Such an uncommon appeal, though too late in its immediate context, might find a hearing, might draw together an assembly around the beginnings (or ends) of the city.

    All of this seems really at best embryonic, at worst abortive at the moment. Feel free to forget about it if its not interesting or not complete enough to ponder. Maybe I’ll take this post down.

  3. Tony permalink
    November 7, 2008 4:16 pm

    You shouldn’t take it down; it is, by itself, such an assembly. There’s no need to give in to the same sentiment that was critical of Sean’s “decontextualizing” post on the “Franciscan Habit of Modern Poetry.”

  4. Finny permalink
    November 7, 2008 8:07 pm

    Don’t take it down. I think what it’s aiming at is rather important.
    It’s funny, as I was writing those lines you quoted I began thinking of that meeting you had towards the end of this past year. You said of that something like ‘We spoke as well as two people can speak who have no hope of really hearing one another.” Maybe that sounds a little more negative then what you actually said.
    Anyway, perhaps we Morons, on top of being Southerners and Spartans, are Melians as well. Our losses are victories of a strange sort. In fact, it’s something like our patron.
    I will have to think more about your ‘ends and beginings’ a bit harder, but I think your getting at something here.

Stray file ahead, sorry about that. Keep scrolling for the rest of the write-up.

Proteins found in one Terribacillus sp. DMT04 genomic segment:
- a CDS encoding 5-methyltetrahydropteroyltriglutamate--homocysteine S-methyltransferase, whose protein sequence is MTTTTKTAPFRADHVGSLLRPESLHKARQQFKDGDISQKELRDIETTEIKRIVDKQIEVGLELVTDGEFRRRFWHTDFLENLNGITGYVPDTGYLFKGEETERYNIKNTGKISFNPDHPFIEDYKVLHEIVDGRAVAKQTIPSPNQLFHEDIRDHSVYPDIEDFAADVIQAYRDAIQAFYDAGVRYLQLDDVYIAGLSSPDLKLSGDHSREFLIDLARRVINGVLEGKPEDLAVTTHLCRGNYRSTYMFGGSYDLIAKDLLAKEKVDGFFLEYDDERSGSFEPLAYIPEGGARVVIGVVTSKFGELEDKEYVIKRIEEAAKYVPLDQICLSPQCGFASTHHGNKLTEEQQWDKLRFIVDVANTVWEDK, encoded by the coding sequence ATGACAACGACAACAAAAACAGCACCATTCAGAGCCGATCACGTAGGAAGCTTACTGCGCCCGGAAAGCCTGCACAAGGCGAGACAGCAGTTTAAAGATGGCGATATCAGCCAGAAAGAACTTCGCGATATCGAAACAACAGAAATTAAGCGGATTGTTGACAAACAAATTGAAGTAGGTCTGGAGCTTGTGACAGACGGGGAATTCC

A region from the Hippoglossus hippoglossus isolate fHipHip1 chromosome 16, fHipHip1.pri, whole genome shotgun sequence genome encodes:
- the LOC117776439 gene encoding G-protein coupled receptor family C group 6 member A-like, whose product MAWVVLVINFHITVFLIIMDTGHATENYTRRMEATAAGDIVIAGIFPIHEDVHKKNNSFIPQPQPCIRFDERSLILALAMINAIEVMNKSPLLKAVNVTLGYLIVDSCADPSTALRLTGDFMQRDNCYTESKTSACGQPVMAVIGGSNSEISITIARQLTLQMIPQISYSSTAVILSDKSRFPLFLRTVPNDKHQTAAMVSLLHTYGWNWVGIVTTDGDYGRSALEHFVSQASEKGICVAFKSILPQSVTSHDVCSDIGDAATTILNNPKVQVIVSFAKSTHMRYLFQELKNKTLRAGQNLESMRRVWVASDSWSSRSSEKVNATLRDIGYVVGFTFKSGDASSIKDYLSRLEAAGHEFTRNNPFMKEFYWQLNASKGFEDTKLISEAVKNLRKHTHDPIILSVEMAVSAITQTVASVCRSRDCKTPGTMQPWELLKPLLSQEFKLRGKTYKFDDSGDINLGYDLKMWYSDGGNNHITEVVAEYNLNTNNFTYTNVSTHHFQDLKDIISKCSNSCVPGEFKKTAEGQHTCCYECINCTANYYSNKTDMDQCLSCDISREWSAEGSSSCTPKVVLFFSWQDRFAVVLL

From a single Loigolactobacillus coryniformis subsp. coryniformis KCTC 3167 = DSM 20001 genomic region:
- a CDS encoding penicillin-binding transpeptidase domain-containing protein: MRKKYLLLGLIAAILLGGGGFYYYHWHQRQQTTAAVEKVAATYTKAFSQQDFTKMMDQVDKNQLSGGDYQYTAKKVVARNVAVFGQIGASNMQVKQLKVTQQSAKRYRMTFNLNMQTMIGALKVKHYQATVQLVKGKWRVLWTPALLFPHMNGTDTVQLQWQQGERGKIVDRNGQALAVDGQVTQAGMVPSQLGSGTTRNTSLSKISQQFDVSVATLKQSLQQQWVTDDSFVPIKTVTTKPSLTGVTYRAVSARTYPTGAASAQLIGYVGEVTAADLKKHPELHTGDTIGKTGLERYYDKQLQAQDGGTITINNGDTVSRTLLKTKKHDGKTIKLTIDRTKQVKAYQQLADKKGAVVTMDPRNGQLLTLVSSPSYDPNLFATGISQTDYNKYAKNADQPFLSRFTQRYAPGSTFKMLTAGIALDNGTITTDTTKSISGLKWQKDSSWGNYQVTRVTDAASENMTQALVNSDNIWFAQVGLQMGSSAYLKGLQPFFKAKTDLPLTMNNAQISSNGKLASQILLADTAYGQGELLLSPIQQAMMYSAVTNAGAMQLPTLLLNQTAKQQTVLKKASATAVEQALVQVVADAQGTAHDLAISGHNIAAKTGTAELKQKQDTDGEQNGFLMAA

5. rainscape permalink*
    November 8, 2008 7:34 am

    Ok, thank you everyone.
    Finny, I’m glad were thinking of that. Me too.
    I won’t remove the post. Instead I’ll try and write part II.

  6. Finny permalink
    November 8, 2008 3:00 pm

    Good call.

  7. November 9, 2008 6:50 am

    Isn’t Finny’s attempt to identify or at least “rhyme” this fateful confrontation with the present a way of making comment on this long-lost moment timely, rather than late, and if such an attempt is legitimate can it really be true that comment on this dialog must be late?

    Forgive me for commenting on your opening without acknowledging everything that comes after (somewhere in all that I suspect is already an answer to my question). This kind of attention to the beginning to the point of utter neglect of what follows is a habit of mine.

  8. rainscape permalink*
    November 9, 2008 8:38 pm

    If what is at question in “the melian dialog” is the survival of Melos, then our comments are too late. For Melos has been exterminated.

    If what is at question is the survival of Athens as the home of philosophy, poetry, and their courage to remain in suspended decision and deliberation about the city’s meaning and destiny, then our comments are too late. For such deliberation was manifestly irrelevant to the progress of the empire and was rejected in both Melos and Socrates.

    If the voices of Socrates and Melos can sound most clearly after their practicable aims within the city have been defeated, then their voices are characterized by that resolute too-lateness that Finny describes so well.

    If there is another question at stake, if there is some city in which their appeal sounds, then comment on their appeal is timely, particularly (I suggest) as an invitation to consider: what city begins where the city ends? what sort of comment becomes relevant by being beside the point? timely because it is too late?